The South African mining industry remains a major contributor to the country's development, despite being plagued by labour unrest in the recent past.
In his 2013 budget speech earlier this year, Minister Pravin Gordhan stated that mining taxes would be reviewed as part of a broader investigation into the appropriateness and effectiveness of the nation's tax system to "assess our tax policy framework and its role in supporting the objectives of inclusive growth, employment, development and fiscal sustainability".
KPMG hosted a breakfast seminar to discuss tax developments in the mining industry at its Wanooka Place office recently. Topics under discussion included fiscal developments in the mining sector, e-filing developments, the Mineral and Petroleum Resources Development Act (MPRDA) No 28 of 2002 developments and the review of the mining tax regime announced by the Davis Commission. Leading the interactive discussions was Muhammad Saloojee Director, Head of Corporate Tax at KPMG in South Africa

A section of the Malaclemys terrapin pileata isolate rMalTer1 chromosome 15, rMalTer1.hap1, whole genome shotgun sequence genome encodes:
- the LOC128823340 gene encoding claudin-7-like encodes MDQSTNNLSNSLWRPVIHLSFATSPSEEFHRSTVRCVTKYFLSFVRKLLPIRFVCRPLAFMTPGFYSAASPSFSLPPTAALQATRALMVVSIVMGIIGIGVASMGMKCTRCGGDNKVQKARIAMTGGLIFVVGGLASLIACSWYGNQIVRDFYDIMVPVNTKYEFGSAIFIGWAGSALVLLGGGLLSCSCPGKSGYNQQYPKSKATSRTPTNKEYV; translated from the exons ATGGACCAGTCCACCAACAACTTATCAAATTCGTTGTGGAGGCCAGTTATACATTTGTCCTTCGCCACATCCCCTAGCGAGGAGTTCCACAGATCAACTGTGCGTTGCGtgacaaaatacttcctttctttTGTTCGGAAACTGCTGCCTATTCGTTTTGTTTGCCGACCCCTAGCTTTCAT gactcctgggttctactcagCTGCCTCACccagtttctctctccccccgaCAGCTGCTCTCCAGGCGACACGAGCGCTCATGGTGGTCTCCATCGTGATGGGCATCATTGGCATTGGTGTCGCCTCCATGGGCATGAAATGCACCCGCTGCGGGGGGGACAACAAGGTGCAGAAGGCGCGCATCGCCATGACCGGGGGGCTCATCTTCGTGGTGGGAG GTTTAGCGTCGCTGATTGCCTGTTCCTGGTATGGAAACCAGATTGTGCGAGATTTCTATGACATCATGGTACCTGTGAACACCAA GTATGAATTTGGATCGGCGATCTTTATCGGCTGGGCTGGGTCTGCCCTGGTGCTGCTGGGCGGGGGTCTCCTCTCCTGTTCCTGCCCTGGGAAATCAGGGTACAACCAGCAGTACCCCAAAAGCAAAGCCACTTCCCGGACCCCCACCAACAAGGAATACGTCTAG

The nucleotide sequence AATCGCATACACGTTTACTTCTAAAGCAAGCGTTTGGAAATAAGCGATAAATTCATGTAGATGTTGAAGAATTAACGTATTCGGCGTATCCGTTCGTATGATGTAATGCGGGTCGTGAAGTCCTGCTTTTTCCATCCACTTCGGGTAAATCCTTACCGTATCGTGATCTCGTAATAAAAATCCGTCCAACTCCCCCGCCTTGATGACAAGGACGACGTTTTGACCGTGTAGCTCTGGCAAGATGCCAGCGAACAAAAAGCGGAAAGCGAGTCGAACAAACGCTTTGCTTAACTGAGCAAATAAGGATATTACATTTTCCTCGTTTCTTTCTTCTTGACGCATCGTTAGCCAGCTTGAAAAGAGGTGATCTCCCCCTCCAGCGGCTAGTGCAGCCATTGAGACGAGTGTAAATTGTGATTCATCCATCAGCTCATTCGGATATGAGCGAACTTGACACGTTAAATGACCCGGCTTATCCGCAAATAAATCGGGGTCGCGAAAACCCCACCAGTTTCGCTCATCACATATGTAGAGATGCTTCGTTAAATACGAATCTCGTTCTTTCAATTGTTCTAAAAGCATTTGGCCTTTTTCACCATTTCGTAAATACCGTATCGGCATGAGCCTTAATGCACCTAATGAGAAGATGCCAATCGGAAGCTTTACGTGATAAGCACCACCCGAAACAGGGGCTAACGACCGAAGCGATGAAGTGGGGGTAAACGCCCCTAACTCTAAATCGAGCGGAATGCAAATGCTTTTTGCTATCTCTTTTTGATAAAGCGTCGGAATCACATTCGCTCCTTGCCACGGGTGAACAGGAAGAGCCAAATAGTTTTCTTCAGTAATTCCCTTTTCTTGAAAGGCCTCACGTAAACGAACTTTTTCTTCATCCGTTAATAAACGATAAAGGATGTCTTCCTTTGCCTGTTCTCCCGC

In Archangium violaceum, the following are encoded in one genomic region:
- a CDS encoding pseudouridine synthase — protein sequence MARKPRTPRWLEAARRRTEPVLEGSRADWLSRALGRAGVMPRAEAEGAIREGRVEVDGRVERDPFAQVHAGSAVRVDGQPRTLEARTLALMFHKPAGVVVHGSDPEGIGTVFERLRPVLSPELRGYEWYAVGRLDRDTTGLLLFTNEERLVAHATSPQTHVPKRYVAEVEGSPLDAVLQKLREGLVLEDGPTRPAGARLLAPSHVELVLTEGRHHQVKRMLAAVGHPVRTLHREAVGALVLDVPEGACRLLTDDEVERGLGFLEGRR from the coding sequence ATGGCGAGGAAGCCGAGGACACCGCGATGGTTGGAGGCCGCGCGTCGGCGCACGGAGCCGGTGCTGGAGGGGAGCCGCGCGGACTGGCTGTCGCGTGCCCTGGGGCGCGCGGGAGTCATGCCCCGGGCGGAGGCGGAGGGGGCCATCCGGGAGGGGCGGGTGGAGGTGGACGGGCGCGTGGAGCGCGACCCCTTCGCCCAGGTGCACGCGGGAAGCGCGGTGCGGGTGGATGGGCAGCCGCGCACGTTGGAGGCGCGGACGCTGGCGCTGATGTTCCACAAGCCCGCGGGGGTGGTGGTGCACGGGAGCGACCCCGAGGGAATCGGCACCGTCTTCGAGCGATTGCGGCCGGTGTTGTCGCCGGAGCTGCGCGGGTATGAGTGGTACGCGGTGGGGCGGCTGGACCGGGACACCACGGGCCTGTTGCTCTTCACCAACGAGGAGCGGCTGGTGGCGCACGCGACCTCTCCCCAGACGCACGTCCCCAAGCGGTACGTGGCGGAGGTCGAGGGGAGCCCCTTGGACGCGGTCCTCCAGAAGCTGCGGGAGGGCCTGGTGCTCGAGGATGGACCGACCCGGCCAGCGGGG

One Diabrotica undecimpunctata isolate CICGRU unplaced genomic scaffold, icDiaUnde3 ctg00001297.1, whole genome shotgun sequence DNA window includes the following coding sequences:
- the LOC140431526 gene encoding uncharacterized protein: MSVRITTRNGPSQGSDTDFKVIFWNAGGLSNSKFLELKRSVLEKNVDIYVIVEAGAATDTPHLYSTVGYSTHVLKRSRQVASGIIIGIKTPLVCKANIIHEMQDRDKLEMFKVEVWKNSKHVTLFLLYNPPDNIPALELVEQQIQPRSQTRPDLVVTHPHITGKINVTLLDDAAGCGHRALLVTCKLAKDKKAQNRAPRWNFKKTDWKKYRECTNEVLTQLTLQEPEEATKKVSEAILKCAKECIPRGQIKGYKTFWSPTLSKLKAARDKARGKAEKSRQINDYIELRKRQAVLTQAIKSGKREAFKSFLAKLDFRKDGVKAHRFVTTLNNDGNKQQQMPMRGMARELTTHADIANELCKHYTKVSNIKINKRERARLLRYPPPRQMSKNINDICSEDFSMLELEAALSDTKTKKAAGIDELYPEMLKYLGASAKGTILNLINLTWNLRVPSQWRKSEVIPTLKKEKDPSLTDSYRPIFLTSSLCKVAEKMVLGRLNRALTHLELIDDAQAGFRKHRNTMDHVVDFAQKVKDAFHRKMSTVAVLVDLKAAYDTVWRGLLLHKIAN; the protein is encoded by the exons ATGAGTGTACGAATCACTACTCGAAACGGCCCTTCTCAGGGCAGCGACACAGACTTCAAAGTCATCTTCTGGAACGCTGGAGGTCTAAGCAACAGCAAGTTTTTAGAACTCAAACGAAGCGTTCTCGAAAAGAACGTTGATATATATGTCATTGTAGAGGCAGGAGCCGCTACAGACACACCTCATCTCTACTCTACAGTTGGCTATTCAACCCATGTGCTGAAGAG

Section 240A of the Tax Administration Act, 2011 (as amended) requires that all tax practitioners register with a recognized controlling body before 1 July 2013. It is a criminal offense to not register with both a recognized controlling body and SARS.
MINIMUM REQUIREMENTS TO REGISTER
The Act requires that a minimum academic and practical requirments be set to register with a controlling body. Click here for the minimum requirements of SAIT.